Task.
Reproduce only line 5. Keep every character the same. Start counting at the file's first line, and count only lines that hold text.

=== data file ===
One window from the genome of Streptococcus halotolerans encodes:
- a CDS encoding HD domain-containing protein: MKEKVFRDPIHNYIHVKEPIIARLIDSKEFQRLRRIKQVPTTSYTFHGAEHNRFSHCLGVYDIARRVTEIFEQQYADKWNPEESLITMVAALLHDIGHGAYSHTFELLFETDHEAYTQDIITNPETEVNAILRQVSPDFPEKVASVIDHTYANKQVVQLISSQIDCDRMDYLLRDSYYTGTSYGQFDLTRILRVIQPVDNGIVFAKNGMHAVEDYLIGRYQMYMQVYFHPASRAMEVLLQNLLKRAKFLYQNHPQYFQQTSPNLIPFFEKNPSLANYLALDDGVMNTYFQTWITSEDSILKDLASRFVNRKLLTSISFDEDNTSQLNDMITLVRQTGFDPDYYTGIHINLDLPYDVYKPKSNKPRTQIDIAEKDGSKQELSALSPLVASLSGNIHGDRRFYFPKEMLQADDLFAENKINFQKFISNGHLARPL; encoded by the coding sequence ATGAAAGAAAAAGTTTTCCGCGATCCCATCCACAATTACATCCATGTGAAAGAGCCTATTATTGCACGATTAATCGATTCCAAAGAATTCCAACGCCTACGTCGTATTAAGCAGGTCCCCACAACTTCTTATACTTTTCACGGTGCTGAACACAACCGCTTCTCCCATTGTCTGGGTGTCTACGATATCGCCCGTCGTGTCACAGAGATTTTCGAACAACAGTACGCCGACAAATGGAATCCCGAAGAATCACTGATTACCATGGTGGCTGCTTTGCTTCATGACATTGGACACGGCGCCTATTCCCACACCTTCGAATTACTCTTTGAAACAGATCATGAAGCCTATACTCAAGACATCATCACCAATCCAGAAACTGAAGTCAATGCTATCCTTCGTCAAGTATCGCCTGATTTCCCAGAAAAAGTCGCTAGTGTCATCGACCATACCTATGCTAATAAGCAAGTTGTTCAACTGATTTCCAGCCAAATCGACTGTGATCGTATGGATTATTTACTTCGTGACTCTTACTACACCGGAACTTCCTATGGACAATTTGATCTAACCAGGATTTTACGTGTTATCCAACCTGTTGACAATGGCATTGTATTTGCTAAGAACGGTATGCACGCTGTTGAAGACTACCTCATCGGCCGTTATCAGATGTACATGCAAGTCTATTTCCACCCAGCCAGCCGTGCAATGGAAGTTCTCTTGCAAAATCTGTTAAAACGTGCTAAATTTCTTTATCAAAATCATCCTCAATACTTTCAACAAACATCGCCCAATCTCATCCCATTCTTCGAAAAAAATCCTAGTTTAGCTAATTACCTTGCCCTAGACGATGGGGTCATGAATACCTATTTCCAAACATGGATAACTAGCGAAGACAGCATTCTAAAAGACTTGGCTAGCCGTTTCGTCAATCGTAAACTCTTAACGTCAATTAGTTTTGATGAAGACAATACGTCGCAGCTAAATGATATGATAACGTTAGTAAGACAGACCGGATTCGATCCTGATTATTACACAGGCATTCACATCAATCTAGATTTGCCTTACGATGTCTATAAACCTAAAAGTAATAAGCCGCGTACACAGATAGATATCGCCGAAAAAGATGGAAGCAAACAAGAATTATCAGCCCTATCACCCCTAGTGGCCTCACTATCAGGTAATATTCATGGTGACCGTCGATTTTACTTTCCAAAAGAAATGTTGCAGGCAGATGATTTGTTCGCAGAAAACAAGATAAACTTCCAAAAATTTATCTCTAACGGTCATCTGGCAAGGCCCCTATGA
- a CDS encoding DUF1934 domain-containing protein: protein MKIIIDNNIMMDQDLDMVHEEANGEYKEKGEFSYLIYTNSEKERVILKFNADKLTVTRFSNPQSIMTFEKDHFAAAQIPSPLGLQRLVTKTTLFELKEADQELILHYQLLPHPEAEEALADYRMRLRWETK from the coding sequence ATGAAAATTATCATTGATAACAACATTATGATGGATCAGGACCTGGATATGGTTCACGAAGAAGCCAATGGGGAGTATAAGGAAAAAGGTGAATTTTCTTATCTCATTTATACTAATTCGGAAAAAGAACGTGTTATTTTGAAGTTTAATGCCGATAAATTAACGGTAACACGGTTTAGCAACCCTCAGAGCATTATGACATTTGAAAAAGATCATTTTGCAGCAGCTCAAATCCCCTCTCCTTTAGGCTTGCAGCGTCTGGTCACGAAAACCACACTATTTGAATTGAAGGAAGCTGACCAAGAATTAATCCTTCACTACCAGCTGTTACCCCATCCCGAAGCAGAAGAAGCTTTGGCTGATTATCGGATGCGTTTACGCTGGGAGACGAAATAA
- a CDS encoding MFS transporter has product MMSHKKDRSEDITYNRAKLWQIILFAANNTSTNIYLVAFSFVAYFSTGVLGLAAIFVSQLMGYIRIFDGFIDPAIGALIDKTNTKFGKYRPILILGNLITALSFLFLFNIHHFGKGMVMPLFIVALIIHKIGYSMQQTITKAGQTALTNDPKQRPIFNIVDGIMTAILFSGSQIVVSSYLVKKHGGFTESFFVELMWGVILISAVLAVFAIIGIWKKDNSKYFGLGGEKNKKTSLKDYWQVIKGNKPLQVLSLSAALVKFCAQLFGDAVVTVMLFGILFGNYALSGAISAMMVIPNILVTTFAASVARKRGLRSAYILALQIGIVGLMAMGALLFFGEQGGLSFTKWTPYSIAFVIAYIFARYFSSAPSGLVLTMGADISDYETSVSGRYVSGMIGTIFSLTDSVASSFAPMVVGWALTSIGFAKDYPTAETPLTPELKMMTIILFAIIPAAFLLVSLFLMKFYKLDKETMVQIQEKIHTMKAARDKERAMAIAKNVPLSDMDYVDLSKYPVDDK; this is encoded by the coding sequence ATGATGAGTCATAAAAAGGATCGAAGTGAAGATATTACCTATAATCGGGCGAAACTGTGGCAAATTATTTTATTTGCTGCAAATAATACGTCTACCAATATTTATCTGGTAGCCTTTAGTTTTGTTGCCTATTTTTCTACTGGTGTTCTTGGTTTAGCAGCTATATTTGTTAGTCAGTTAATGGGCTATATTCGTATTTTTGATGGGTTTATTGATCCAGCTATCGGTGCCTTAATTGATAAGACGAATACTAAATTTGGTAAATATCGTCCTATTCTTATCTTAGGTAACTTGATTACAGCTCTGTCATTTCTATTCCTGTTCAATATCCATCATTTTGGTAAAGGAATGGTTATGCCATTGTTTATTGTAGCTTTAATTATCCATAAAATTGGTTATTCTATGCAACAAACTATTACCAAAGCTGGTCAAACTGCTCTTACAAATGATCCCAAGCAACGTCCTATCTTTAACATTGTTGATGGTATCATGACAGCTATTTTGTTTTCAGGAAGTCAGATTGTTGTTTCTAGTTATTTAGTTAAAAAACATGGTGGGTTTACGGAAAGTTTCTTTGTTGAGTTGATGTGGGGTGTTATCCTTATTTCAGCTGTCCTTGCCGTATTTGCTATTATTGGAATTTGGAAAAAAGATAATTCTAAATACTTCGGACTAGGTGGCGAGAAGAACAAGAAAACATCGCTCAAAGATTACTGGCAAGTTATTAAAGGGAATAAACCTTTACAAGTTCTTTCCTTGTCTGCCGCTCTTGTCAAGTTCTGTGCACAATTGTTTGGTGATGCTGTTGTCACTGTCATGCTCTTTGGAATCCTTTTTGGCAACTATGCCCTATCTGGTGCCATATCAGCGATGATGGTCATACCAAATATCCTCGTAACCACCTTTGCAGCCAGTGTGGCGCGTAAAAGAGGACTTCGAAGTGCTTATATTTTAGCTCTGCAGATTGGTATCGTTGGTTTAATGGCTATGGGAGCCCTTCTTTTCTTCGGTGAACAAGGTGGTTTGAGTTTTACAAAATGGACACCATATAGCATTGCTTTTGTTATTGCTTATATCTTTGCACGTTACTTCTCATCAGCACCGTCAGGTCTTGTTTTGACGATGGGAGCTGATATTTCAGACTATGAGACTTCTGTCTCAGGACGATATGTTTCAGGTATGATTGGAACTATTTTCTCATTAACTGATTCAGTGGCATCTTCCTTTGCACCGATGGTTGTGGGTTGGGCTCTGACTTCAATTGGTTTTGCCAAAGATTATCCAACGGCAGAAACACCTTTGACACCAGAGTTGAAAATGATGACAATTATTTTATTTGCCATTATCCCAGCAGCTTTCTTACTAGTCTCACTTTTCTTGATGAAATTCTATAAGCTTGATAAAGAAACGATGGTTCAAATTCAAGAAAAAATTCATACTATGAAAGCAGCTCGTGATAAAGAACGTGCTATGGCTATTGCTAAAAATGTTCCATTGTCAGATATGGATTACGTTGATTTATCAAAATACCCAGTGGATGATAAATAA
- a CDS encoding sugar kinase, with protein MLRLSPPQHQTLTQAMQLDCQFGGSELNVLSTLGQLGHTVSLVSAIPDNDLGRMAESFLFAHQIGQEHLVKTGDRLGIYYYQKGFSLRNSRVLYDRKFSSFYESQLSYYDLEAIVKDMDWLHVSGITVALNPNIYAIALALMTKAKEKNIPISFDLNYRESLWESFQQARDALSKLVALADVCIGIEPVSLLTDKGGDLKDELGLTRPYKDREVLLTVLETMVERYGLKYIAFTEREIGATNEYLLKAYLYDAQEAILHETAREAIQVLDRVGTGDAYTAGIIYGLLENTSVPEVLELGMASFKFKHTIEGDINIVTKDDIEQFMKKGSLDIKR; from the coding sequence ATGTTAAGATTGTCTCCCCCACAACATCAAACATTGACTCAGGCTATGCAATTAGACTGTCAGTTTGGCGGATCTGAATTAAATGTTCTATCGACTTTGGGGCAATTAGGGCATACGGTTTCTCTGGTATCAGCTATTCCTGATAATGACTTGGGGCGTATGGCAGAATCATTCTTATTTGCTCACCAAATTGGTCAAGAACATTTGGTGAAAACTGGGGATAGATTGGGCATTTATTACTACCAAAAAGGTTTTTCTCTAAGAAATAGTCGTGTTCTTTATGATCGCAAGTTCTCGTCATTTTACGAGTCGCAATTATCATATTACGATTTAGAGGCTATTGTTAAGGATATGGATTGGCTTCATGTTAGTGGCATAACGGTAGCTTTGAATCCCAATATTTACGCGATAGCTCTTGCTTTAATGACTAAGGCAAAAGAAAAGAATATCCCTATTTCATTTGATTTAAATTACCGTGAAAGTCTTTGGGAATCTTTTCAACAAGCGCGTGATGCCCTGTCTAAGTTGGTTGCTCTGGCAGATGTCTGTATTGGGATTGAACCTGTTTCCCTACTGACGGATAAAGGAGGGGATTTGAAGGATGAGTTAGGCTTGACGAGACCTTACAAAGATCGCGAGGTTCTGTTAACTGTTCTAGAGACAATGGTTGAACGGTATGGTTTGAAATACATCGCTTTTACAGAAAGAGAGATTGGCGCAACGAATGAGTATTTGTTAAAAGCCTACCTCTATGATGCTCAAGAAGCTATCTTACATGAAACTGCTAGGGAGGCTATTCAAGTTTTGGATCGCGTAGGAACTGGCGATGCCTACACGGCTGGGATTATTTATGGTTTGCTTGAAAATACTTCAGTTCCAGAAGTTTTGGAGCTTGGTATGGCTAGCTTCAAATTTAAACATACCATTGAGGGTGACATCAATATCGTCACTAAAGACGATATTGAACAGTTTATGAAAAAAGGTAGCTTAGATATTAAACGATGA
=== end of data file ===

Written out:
- a CDS encoding sugar kinase, with protein MLRLSPPQHQTLTQAMQLDCQFGGSELNVLSTLGQLGHTVSLVSAIPDNDLGRMAESFLFAHQIGQEHLVKTGDRLGIYYYQKGFSLRNSRVLYDRKFSSFYESQLSYYDLEAIVKDMDWLHVSGITVALNPNIYAIALALMTKAKEKNIPISFDLNYRESLWESFQQARDALSKLVALADVCIGIEPVSLLTDKGGDLKDELGLTRPYKDREVLLTVLETMVERYGLKYIAFTEREIGATNEYLLKAYLYDAQEAILHETAREAIQVLDRVGTGDAYTAGIIYGLLENTSVPEVLELGMASFKFKHTIEGDINIVTKDDIEQFMKKGSLDIKR; from the coding sequence ATGTTAAGATTGTCTCCCCCACAACATCAAACATTGACTCAGGCTATGCAATTAGACTGTCAGTTTGGCGGATCTGAATTAAATGTTCTATCGACTTTGGGGCAATTAGGGCATACGGTTTCTCTGGTATCAGCTATTCCTGATAATGACTTGGGGCGTATGGCAGAATCATTCTTATTTGCTCACCAAATTGGTCAAGAACATTTGGTGAAAACTGGGGATAGATTGGGCATTTATTACTACCAAAAAGGTTTTTCTCTAAGAAATAGTCGTGTTCTTTATGATCGCAAGTTCTCGTCATTTTACGAGTCGCAATTATCATATTACGATTTAGAGGCTATTGTTAAGGATATGGATTGGCTTCATGTTAGTGGCATAACGGTAGCTTTGAATCCCAATATTTACGCGATAGCTCTTGCTTTAATGACTAAGGCAAAAGAAAAGAATATCCCTATTTCATTTGATTTAAATTACCGTGAAAGTCTTTGGGAATCTTTTCAACAAGCGCGTGATGCCCTGTCTAAGTTGGTTGCTCTGGCAGATGTCTGTATTGGGATTGAACCTGTTTCCCTACTGACGGATAAAGGAGGGGATTTGAAGGATGAGTTAGGCTTGACGAGACCTTACAAAGATCGCGAGGTTCTGTTAACTGTTCTAGAGACAATGGTTGAACGGTATGGTTTGAAATACATCGCTTTTACAGAAAGAGAGATTGGCGCAACGAATGAGTATTTGTTAAAAGCCTACCTCTATGATGCTCAAGAAGCTATCTTACATGAAACTGCTAGGGAGGCTATTCAAGTTTTGGATCGCGTAGGAACTGGCGATGCCTACACGGCTGGGATTATTTATGGTTTGCTTGAAAATACTTCAGTTCCAGAAGTTTTGGAGCTTGGTATGGCTAGCTTCAAATTTAAACATACCATTGAGGGTGACATCAATATCGTCACTAAAGACGATATTGAACAGTTTATGAAAAAAGGTAGCTTAGATATTAAACGATGA